The front end output of a speech recognizer represents only a portion of the computational power needed to obtain results with a known confidence level. Therefore, in accordance, further measurements based on the output of the decoder 9 are generated which may be efficiently utilized for measuring confidence level. These features may be processed in a computationally efficient manner. These features are generated by a vector generator 12 which receives input from the decoder 9. These inputs are described in greater detail with respect to FIG. 2.

The vector generators are provided to a classifier 15 which is a confidence measure feature vector classifier. The classifier 15 may be an artificial neural network (ANN). Alternatively, the classifier 15 could comprise Linear Discriminant Analysis (LDA) linear classifier.

Of course, the classifier 15 must be trained. A common way to resolve shortcomings in the prior art is to design a new set of error functions. Then, error signals can be derived, and then a back-forward propagation algorithm can be derived from the error function. However, with this method, a designer does not know what expected properties are with the new error functions. It is desirable instead to design desired error signals and then integrate the error signals to obtain error functions. In the present method and system the task of constructing an error function is translated into the task of designing an error signal. A set of error functions, named higher-order entropy error functions are derived. These functions deal with false saturation in MSE and over specialization in CE.

In the present embodiment, the neural network classifier 15 comprises a Muliti-Layer Perceptron ALP) 22 illustrated in FIG. 2. The MLP 22 is a widely employed neural network in pattern classification. The Multi-Layer Perceptron 22 follows the classic model of having an input layer 24, an output layer 28 and an intermediate hidden layer 26 which may comprise one or more layers. The input layer 24 receives inputs from the vector generator 12. These values are passed onto the connected units of the hidden layer 26, generally via weighted connections. The hidden layer nodes sum up inputs, perform a non-linear transformation of the summed input and pass the transformed values to subsequent layers. In this embodiment, the subsequent layers comprise the output layer 28. The hidden layer 26 resolves the vectors into a single dimension providing a value of a confidence level for a decoded word.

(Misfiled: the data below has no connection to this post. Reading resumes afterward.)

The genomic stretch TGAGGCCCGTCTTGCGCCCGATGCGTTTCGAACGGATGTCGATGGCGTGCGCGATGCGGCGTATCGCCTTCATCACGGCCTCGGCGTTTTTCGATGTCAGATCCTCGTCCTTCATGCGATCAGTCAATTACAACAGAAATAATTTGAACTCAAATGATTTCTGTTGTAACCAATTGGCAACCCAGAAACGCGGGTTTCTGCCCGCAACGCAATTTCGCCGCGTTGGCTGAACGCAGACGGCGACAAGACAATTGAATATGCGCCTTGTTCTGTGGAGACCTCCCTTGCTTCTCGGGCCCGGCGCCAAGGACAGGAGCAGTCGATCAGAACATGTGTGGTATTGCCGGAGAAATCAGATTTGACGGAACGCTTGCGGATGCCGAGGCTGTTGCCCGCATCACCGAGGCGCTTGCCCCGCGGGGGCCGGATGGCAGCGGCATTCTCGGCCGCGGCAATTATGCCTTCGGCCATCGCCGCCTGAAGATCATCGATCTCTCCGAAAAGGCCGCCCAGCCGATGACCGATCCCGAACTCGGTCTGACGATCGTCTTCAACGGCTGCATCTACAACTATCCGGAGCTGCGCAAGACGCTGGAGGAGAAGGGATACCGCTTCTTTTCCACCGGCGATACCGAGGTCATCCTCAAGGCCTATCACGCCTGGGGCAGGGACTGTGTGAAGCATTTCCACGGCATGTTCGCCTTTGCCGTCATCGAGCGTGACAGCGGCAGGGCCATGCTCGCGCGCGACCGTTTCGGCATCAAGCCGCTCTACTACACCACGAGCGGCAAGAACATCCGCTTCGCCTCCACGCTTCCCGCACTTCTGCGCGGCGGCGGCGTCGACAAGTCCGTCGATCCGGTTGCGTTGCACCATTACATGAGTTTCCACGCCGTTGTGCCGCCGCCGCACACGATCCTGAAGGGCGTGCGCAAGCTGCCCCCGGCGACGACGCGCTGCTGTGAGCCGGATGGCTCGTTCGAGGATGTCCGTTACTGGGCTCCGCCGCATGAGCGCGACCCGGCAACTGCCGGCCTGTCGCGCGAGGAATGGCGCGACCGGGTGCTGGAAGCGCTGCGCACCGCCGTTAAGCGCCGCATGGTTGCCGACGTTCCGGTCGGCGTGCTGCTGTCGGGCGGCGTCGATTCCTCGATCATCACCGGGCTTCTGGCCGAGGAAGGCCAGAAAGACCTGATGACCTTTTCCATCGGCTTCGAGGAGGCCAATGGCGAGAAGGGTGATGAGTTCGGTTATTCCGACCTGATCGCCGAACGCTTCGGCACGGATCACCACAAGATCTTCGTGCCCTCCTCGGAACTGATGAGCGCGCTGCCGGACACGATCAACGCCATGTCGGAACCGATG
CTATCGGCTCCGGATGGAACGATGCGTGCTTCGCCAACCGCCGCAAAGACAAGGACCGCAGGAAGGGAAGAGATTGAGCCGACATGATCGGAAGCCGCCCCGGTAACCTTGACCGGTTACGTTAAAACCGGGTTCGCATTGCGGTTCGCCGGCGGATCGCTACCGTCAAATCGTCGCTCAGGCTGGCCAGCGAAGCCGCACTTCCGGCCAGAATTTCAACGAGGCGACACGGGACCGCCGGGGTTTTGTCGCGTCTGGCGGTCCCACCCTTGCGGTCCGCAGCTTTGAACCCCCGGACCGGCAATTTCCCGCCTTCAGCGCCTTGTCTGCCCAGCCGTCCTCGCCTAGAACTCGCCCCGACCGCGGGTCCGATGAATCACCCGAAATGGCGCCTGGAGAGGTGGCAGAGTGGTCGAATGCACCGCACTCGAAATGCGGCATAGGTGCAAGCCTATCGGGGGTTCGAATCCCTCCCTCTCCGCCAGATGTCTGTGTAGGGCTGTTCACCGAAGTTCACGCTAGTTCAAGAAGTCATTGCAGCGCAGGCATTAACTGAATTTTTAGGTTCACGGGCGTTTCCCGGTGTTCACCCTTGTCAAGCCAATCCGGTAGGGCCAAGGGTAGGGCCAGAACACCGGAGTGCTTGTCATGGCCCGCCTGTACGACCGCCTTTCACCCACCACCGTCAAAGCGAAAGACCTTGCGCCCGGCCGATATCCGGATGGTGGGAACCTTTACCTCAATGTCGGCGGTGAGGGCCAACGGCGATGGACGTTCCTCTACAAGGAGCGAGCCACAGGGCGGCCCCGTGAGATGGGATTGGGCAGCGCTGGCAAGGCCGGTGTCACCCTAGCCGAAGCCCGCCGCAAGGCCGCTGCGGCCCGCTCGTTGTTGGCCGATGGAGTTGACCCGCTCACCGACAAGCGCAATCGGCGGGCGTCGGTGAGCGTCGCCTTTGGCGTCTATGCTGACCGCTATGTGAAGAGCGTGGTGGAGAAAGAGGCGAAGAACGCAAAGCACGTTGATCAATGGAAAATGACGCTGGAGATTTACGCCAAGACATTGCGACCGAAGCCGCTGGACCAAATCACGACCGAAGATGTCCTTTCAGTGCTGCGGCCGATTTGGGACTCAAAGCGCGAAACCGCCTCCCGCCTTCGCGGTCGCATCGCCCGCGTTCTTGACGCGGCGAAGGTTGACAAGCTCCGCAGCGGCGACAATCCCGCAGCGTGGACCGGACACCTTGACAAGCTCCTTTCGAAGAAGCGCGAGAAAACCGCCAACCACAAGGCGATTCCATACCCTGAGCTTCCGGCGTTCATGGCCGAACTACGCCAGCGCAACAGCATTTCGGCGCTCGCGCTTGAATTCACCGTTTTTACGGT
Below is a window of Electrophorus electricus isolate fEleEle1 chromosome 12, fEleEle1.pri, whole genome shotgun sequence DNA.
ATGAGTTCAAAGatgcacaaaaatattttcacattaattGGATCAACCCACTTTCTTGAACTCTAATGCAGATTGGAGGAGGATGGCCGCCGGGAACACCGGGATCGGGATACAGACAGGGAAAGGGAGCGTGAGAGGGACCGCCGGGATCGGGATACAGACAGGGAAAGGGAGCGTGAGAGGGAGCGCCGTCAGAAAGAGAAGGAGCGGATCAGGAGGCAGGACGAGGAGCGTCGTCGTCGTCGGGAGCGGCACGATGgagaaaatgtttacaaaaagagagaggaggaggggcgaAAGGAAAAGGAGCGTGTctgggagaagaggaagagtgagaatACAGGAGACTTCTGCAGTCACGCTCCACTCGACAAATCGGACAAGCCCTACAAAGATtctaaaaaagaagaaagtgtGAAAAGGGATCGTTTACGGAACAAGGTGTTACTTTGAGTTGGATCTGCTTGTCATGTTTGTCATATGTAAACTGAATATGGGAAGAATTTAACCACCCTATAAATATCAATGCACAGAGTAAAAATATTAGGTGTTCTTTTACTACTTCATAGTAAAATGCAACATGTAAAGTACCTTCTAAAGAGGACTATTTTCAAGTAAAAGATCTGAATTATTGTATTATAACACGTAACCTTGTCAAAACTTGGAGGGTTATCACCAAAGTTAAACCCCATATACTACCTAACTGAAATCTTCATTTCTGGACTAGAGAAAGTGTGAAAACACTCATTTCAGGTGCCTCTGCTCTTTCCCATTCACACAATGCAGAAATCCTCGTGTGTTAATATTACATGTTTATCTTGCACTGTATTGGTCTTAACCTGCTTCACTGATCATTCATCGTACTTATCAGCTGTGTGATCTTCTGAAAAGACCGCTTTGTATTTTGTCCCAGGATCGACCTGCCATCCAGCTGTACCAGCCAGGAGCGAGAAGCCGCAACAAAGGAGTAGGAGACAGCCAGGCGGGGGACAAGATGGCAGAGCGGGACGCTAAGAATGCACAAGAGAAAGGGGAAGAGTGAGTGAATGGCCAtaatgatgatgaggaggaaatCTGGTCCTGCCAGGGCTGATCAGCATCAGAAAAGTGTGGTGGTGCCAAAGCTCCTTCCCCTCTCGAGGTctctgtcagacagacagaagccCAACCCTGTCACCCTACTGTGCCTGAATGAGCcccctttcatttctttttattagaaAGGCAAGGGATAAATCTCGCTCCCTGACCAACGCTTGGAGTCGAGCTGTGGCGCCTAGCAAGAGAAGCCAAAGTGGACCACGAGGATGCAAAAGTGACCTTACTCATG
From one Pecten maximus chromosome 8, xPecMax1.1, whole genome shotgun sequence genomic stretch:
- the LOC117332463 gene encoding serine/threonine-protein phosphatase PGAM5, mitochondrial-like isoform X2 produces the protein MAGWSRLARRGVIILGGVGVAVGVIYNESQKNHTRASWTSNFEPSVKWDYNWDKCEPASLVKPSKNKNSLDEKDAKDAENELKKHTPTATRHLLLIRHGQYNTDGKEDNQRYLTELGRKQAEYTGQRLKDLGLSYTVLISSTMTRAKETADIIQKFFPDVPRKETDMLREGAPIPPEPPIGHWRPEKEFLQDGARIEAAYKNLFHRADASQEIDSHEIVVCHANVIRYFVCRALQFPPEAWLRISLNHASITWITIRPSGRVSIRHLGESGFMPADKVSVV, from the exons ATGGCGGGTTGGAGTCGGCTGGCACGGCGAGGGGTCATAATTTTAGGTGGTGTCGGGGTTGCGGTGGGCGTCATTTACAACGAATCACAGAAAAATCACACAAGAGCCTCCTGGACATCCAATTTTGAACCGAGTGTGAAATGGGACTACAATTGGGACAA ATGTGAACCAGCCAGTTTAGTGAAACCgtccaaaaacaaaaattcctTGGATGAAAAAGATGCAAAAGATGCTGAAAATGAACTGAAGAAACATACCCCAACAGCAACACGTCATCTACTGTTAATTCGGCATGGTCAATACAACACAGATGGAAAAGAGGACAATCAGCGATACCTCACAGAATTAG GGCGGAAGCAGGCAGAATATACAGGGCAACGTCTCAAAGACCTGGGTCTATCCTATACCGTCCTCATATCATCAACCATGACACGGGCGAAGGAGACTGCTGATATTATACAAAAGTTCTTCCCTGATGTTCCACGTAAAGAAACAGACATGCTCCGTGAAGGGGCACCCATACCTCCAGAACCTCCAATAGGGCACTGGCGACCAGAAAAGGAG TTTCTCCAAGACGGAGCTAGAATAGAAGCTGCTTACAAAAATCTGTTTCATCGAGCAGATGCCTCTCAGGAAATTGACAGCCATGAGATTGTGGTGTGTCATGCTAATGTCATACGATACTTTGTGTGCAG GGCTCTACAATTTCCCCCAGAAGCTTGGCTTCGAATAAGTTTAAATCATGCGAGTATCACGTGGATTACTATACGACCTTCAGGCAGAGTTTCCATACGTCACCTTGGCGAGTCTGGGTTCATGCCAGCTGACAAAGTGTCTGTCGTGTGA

A more generalized level description of operation at a given node, j in an arbitrary l is illustrated in FIG. 3. FIG. 3 illustrates a single node 30 and one hidden layer 26 receiving a plurality of inputs y(t). Inputs come from a previous layer l−1 and a plurality of nodes l . . . Nl−1, where N is the number of nodes in layer l−1. The addition function is represented by the adder 32, and the function operator 34 represents the non-linear transformation of the summed input according to an arbitrary function φ.

The error signal is the difference between the signal being reported at the node 28 and the target output (tj), where the target output tj is one for a correct output at a node j and zero for an incorrect output. For a node j at a layer l, its error signal may be expressed as

δ j l = 2 ( t ) y j l ( t ) · y j l ( t ) x j l ( t ) = - 2 y j l ( t ) · φ ( x j l ( t ) )